In this segment, I wanted to focus on where railguns have been used or discussed in science fiction books, TV, movies, and especially in role-playing and video games.  Now before I begin, I do want to note that not all the references listed here are true railgun implementations.  Many are based on the coilgun.  I plan to talk more about the coilgun features in another post, but for brevity, the coilgun uses magnetic fields from electrical wire coils to accelerate a projectile.  A projectile would be accelerated by the magnetic fields in the center of the coils.  An example of the coilgun would be a Gauss Rifle or a mass driver.

Now, where have we seen references to railguns or electric guns in literature?  One of the prominent novel series to showcase railguns was old favorite of mine, Buck Rogers.  Another example hails from 1955, when Arthur C. Clark used a weapon in his novel Earthlight that propelled a piece of molten metal for projectile.  In a railgun, this implementation wouldn't work, but it was one of the earliest references.  Perhaps the earliest example was in 1897, but it was for a coilgun.  John Munro's A Trip to Venus used a large electric gun to launch vehicles into space and later could be modified to send reinforced projectiles as a weapon.

I have found several references to mass drivers and Gauss Rifles in different books.  The Mechwarrior and Battletech books had Gauss Rifles on mechs, tanks, and spaceships (lots of these books were really good, but the ones written by Michael A. Stackpole were superb).  Henry Harrison's book The Stainless Steel Rat's Revenge was another that used Gauss Rifles.  For true railguns, Redemption Ark, by Alastair Reynolds and Old Man's War by John Scalzi were good examples of railguns deployed on spaceships.  There are several others, some of which had hand-held versions of railguns, but these are the ones I am most familiar.

So, what about TV series?  Well, the first one that came to mind for me was Stargate: Atlantis.  The use of the railguns was an excellent ideas and they could easily be powered by Asgardian power cores, but the implementation here to me was not realistic. The rate of fire was way to high.  The show seemed to treat the railgun more as point defense weapons and had no real damaging effect against other large ships, even those that didn't have shields.

In Babylon 5 (one of my all time favorite sci-fi series), the Centauri used mass drivers to pummel the Narn homeworld.  I tried to dig up some more Earth based uses for railguns or mass drivers for the show or the role-playing game, but I haven't found any.

Space Above and Beyond had mention that cannons were railguns, but the design use doesn't fit either.  There were some big cannons on the carriers, but we never got to see if these were railguns or some sort of particle weapon.

There is still some debate about the type of weapons used by the Battlestars in the latest rendition of Battlestar Galactica.  Some believe the main weapons, particularly on the newer Pegasus were railguns.  The design of the weapons for the Galactica still look to be a conventional weapon design.  They could work in space, but the round or firing chamber would have to have some oxygen available.

Now there are some really cool anime series that used railguns; specifically, Macross (Robotech).  The SDF-1 was equipped with four huge railguns, as were the Mach II Destroids (my friend Jeff is a huge fan of those).  The Justice League cartoon series had a reference to mass drivers via the perennial villain Vandal Savage.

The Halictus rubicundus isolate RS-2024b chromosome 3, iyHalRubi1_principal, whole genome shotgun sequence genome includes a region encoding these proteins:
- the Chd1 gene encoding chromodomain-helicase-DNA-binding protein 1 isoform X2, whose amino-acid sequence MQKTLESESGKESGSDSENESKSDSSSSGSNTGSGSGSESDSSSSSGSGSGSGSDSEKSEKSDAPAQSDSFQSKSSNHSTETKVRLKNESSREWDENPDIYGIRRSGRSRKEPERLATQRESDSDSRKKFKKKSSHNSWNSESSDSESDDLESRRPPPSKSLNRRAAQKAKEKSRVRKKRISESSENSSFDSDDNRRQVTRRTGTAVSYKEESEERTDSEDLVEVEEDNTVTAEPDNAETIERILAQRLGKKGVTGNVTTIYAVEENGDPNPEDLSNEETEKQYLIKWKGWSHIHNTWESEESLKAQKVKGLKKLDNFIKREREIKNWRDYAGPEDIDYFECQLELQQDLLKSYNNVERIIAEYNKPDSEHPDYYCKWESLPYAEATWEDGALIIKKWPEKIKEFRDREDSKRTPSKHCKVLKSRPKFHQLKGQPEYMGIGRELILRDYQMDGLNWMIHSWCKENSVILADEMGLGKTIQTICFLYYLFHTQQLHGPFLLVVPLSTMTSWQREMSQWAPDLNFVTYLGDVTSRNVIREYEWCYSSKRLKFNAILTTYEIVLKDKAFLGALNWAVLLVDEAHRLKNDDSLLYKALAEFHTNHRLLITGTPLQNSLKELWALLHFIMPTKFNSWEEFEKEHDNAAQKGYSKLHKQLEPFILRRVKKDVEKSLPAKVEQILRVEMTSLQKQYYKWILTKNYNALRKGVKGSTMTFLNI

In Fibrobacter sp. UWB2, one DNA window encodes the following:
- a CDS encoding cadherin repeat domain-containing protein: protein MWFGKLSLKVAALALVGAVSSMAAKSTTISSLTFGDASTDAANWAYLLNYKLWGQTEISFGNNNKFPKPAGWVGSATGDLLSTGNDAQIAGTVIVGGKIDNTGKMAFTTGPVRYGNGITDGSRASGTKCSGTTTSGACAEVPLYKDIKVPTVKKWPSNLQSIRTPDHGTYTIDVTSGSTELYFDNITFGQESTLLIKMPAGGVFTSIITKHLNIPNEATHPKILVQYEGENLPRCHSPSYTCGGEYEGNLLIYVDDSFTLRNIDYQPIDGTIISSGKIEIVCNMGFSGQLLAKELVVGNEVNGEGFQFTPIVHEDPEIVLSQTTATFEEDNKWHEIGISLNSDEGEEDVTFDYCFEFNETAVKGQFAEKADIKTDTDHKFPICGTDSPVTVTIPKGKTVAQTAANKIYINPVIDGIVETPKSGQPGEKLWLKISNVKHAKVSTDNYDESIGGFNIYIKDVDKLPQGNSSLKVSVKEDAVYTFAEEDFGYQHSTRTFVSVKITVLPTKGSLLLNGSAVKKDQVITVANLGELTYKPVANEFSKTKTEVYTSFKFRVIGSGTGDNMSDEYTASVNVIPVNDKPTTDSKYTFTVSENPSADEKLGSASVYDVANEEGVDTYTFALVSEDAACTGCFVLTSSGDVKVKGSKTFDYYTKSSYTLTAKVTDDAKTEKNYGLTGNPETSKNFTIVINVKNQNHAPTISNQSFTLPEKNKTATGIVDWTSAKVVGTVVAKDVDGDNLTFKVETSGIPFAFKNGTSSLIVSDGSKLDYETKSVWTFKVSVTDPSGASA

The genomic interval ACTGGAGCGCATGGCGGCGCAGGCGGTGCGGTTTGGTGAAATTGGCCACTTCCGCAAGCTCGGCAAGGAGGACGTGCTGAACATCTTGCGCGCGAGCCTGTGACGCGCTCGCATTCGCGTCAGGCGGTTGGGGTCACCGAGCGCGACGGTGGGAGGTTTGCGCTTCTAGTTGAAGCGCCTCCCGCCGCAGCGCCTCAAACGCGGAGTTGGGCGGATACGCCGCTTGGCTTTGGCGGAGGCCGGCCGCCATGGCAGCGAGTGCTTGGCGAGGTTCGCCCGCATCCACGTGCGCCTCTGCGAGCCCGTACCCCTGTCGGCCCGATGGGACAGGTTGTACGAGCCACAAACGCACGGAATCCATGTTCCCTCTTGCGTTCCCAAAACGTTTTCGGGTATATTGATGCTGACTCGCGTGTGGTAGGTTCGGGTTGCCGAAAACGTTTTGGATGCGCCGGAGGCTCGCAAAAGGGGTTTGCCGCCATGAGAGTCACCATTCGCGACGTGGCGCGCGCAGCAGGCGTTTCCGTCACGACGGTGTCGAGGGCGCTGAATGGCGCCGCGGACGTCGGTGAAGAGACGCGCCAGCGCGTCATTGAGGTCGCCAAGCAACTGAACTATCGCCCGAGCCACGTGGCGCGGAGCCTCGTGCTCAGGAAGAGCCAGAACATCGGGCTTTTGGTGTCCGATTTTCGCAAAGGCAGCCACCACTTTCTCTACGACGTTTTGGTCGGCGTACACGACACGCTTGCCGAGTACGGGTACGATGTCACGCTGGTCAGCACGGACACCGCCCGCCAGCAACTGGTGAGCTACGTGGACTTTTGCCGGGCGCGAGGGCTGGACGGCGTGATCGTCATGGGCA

There may be some more TV references that I am not aware, so please post comments for those you know.

Now on to the big screen.  There are a few big films that showcased some type of electromagnetic projectile weapon.  The Last Starfighter (a movie that I really wanted a sequel made) contained the meteor gun, which was a large mass driver used by the Kodan to attack the Starfighter base.  The movie, Eraser, which starred Arnold Schwarzenegger, used a  hand-held railgun weapon that was complete with x-ray optics.  Demolition Man was another to depict the railgun as a hand-held weapon.

In Aliens, the Marine warship, Sulaco, had several large gun emplacements.  In many discussions and data provided about the ship, it was stated that some of the guns were railguns, but we never got to see them in action.  Hmm, nuke it from orbit or lob a few sorties down to the planet and let the aliens suck on those.  Tough call.

More recently, Transformers: Revenge of the Fallen used a navy ship based railgun to destroy Devastator when he was tearing apart a pyramid.  This was probably the most realistic example of a railgun in the field of any of the movies or TV shows I have seen, but it was only used once.  In this case, once was enough and you could see the amount of damage it inflicted even at long range.

The Zeus System in G.I. Joe: Retaliation was an example of a mass driver.  However, the system relied more on gravity to accelerate its projectiles.  Speed kills and this implementation used it to devastating effect.

I believe the newest railgun implementation in a movie was in Elysium with its ChemRail gun.

Finally, lets look at games.  Remarkably, I have found the most references to the use of railguns and coilguns in different fashions in role-playing or video games.  Lets start with role-playing/table-top games.  I was always a big BattleTech fan and Gauss Rifles were a great weapon for damage and range.  I played Traveler a few times, but I never realized there were Gauss style weapons.  Another iconic game, WarHammer 40000 has its Tau railguns.  The game used railguns for tanks, aircraft and powered armor.  Another game I loved playing was Palladium's Rifts.   There was so much source material to use.  Lots of powered armor and big weapons, especially the GlitterBoy armor.  The armor had good protection and one big railgun.

As you can imagine, video games have so many implementations for railguns.  Command and Conquer, Armored Core, Metal Gear solid, some of the Ace Combat series games, Descent 3, Total Annihilation (I loved that game), Star Craft, Tachyon: The Fringe (ok game, but it had Bruce Campbell in it so it had to be good, right?), several Quake games, and the Master of Orion game series.  You can find them all over the Halo game universe, they are in Half-life, and most importantly, they were used in the Mass Effect games.  Commander John Shepard for the win!  Who's with me?

This list is only a fraction of the games I found references for railguns, but these are the ones I have played.  Kinda wonder how much free time I really had over the years, huh?  I must say that I budgeted it well.

That's it for this installment.  In my next post, I will explain my vision for the use of railguns in the future and how I have employed them in my sci-fi book series, The Epherium Chronicles.  As always, if you have more information on railguns and their use in sci-fi for books, TV, movies, or games, please post it and share.